Private Lending for Rural Investment Properties

Are you seeking private financing for an investment property in a rural area and finding that most lenders won’t consider it? In this guide, we’ll explain why most private lenders won’t consider rural locations, but I’ll also tell you about a few exceptions and scenarios where it may be possible to get a rural property loan from private lending companies, also known as hard money lenders, or bridge lenders.

Why Most Private Lenders Don’t Consider Rural Areas

The reason that most private lenders won’t consider a rural property really comes down to the worst case scenario, which is a default by the borrower that leads to a foreclose and eventually having to take back the property. Most lenders that end up owning a foreclosed property will immediately try to sell the property to recoup their loss. Rural properties have fewer potential buyers than urban areas, so it could take a long time to sell. Meanwhile, the lender will incur a lot of costs to hold and manage the property.

If the lender had to visit the property, that could take a lot of extra travel time. If the property needs to be renovated before going on the market for sale, it may be challenging to find contractors that are willing to drive to the rural area. All the cost to manage the asset prior to the sale could be higher than it would be in an urban area. All of these factors means a loan secured by a rural property bears a greater risk for private lenders.

Guidelines for Rural Property Private Mortgages

Although the general rule is that private lenders won’t consider rural locations, there are some exceptions. Typically the lenders that do consider rural properties are ones that only lend in one state or a region covering a few select states. Rural property loans typically have higher interest rates and more conservative loan-to-values than loans secured by urban properties.
If a lender’s maximum loan-to-value is 65% for most of their loans, the maximum would likely be 50% LTV for rural properties. In a declining real estate market or a recession, the maximum LTV could be lower, say 30% to 40% of the appraised value.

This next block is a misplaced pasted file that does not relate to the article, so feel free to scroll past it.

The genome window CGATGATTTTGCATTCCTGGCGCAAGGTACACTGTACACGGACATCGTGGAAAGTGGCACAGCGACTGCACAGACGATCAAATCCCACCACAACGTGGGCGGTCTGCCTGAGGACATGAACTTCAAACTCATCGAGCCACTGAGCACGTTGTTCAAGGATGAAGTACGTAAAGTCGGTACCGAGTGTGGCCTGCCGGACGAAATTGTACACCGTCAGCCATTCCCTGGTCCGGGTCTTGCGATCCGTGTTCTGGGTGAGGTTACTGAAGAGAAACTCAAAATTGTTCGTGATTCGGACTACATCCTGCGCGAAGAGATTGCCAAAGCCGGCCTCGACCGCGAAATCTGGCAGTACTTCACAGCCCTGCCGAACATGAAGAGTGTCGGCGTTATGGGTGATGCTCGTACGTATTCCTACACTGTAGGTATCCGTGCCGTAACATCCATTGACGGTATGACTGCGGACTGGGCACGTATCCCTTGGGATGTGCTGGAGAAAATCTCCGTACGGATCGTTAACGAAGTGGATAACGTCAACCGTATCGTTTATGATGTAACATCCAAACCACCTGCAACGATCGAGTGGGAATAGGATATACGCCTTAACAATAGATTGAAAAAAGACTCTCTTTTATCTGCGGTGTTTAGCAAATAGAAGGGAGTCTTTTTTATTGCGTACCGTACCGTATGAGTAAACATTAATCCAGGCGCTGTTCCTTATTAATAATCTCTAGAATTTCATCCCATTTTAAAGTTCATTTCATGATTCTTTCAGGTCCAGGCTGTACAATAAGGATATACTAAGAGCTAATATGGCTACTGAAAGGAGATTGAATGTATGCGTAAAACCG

In addition to the lower loan-to-value, a real estate investor with a rural property will likely have to pay a higher interest rate and fees. A lender that typically charges 10% interest for most loans will likely go up to 12% for rural properties. And if their origination fee is typically 2% for most deals, they may increase that to 3% or 4% for a rural property loan.

Although private mortgages are generally qualified based on equity in the subject property, lenders considering a rural property loan may dig deep into the borrower’s finances by looking at tax returns and verifying income.

Lenders may also want to put a lien on other properties owned by the borrower. In some states, lenders can take a 2nd position lien on the additional collateral instead of refinancing the 1st mortgage, provided there is enough equity in the property. The idea with the additional collateral is the borrower would be less willing to default on the loan if they are at risk of losing more than just the rural property.

Exit Strategy for Rural Property Loans

As with most private mortgages, the exit strategy is one of the most important factors for lenders to determine if they’d consider a rural property. Private mortgages are short-term loans, and all lenders will want to know how the loan will be paid off.

Will the subject property be sold? Do you plan to refinance into a long-term conventional loan? If so, will you qualify for that conventional loan before the end of the loan term?

If you don’t have a clear exit strategy, it may be even more difficult to get financing for a rural property.

How Private Lenders Define Rural

Each private lender has their own way of defining whether a property is rural. Some use the location’s population density per square mile. Private lending companies that lend nationally may use the US Census or Department of Agriculture guidelines.

Most lenders take a simple approach of looking at the property on a map to determine whether they consider the property to be urban, suburban or rural. Many times the entire city or town is rural because it’s far away from the greater metropolitan area. However, some large cities like Los Angeles or Dallas have rural areas within the city limits which many lenders will not consider. On the other hand, a rural area may be a popular vacation spot which many lenders will consider.

How to Find Rural Private Lenders

If you’re ready to search for a rural property lender, use our website as a resource. All the private lending companies listed on the site have a very detailed profile that shows their lending guidelines, and you can contact each lender directly. There are two options for using our platform.

Option 1: Browse Lenders
Search on our site for direct lenders. All lenders have a very detailed profile with information about their lending guidelines, rates, fees and much more. Make contact with each out directly by email, phone call, or visit their websites. First select a loan type, then enter the state or metro area where the property is located.

Browse Lenders 


Option 2: Create a Loan Request
Fill out a questionnaire with information about your financing needs. You can then browse lenders and invite a few of them to view your deal. Or ask us for recommendations; we’ll review it and invite a few select lenders that we feel may be a good fit.

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January 10, 2023